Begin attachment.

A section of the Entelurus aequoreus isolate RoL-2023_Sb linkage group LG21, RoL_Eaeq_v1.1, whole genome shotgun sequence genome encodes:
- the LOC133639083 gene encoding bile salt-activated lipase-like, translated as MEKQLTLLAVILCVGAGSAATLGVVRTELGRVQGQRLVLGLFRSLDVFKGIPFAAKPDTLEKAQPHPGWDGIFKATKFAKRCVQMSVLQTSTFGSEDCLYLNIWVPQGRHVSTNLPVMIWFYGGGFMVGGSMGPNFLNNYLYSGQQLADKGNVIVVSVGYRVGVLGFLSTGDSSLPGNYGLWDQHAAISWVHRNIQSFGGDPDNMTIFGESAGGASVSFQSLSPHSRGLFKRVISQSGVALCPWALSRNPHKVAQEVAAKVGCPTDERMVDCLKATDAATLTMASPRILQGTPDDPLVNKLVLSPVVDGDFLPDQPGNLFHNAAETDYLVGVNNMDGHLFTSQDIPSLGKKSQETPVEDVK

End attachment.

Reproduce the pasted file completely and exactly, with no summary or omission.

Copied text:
A section of the Entelurus aequoreus isolate RoL-2023_Sb linkage group LG21, RoL_Eaeq_v1.1, whole genome shotgun sequence genome encodes:
- the LOC133639083 gene encoding bile salt-activated lipase-like, translated as MEKQLTLLAVILCVGAGSAATLGVVRTELGRVQGQRLVLGLFRSLDVFKGIPFAAKPDTLEKAQPHPGWDGIFKATKFAKRCVQMSVLQTSTFGSEDCLYLNIWVPQGRHVSTNLPVMIWFYGGGFMVGGSMGPNFLNNYLYSGQQLADKGNVIVVSVGYRVGVLGFLSTGDSSLPGNYGLWDQHAAISWVHRNIQSFGGDPDNMTIFGESAGGASVSFQSLSPHSRGLFKRVISQSGVALCPWALSRNPHKVAQEVAAKVGCPTDERMVDCLKATDAATLTMASPRILQGTPDDPLVNKLVLSPVVDGDFLPDQPGNLFHNAAETDYLVGVNNMDGHLFTSQDIPSLGKKSQETPVEDVK